"Resign yourself, Catherine! Shops must be visited! Money must be spent! Do you think you could bear it?" - Northanger Abbey

Monday, May 27, 2013

A regency shift - HSF #11 - Squares, rectangles and triangles

The Challenge: 11 - squares, rectangles and triangles

Fabric: Cream Polycotton

Pattern: No pattern I just...stumbled through it from looking at other shifts and chemises online with a little help from the blogosphere.

Year: approx 1800 was my intention

Notions: ribbon, thread and embroidery floss

How historically accurate is it? As I copied a lot of images of accurate garments apart from the fabric choice and unique construction order I would think it was accurate.

Hours to complete: about 12 hours...but really it was 2 afternoons and an evenings sewing time including time taken for embroidery.

First worn: N/A

Total cost: I used leftover fabric from another project I think just over 2 metres and notions were from my stash. So it was free technically speaking but probably be under £10 in all.

Notes: Well I expected a shift to be simple and stright forward. But it wasn't...and least without a commercial pattern it wasn't. I understood the principal of the construction but certain elements bemused me.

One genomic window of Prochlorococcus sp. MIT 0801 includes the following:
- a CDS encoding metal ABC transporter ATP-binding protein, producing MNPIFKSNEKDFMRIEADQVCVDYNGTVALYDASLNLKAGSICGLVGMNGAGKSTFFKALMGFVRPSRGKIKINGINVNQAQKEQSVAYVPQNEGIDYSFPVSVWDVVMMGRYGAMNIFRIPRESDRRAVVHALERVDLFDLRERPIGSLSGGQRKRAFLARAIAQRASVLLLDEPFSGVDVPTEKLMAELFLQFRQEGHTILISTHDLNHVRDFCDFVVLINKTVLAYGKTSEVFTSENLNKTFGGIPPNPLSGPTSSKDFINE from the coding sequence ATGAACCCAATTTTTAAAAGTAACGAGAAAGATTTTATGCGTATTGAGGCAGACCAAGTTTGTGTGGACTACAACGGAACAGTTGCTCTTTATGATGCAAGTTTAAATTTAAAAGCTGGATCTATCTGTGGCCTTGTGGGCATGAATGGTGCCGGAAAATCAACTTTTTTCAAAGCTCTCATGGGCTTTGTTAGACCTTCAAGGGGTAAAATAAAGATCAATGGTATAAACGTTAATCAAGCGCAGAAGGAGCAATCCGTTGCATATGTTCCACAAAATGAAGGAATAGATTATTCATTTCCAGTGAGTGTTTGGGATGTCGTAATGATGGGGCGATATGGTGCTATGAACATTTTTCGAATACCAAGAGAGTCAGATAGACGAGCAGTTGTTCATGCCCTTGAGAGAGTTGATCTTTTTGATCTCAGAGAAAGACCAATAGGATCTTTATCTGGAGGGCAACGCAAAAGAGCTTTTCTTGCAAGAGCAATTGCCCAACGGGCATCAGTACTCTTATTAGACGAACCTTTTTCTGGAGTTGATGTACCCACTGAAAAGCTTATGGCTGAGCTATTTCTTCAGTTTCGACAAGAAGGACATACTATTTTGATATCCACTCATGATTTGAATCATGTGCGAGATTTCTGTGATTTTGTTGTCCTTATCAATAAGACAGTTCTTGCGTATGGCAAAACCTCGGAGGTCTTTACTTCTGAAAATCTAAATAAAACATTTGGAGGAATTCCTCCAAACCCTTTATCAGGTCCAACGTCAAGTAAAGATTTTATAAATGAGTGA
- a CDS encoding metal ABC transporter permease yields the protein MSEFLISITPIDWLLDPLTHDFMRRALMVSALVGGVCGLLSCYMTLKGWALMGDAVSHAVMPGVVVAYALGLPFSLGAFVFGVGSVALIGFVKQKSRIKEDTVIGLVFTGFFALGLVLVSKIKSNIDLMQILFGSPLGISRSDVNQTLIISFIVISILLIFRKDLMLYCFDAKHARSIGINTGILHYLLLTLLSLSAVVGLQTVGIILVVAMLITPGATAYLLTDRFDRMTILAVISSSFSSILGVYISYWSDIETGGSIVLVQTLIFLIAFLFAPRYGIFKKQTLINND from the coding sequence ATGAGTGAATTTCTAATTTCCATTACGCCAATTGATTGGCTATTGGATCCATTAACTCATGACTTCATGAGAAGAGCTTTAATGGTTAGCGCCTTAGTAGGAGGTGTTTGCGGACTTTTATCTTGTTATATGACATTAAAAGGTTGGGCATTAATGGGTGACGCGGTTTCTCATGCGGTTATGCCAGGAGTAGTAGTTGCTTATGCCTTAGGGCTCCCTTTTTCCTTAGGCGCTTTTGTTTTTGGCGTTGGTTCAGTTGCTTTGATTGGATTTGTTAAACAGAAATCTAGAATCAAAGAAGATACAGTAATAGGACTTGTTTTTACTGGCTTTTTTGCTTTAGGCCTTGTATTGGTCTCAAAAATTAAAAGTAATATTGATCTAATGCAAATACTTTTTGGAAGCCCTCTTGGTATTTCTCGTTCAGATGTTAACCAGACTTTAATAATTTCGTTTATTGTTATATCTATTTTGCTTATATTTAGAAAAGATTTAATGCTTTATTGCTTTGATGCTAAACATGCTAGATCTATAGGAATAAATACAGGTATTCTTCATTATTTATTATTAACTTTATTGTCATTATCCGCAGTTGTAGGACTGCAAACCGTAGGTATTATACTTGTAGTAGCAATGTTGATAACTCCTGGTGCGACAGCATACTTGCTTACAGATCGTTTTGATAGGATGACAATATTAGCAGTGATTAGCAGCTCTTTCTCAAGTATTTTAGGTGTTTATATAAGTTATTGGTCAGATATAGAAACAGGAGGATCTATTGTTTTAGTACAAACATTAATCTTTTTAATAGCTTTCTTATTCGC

Firstly the gussets for the sleeves. I took them apart and resewed them so many times (as you can see in the below image there was something not quite right).

Every explination I read got to the same point then became vague/confusing and quite frankly I was really annoyed. Thanks to helful suggestions from various avenues I realised what I'd been doing wrong. I blame all those instructions for sewing made for people who machine sew. Just makes it over complicated. I'll do a step by step tutorial of MY way one day. (As a handsewer I am a bit more dexterous than a machine sewer so can do things differently).

The neckline was a bit of a guess....and a bit of a mess. I didn't have enough fabric to make bias binding so I had to fold over the neckline. Which is why it was a bit messy.
I added some embroidery detail on the centre back where a thread had pulled in the fabric to cover it up and stop it laddering.
I also embroidered some simple detail on the 'sleeves'. As I thought it was a bit plain as is. 
I hope to make another longer one in another material as I can't afford proper linen at the moment. Next in my regency wardrobe will be a bodiced petticoat....and I have a special idea with that.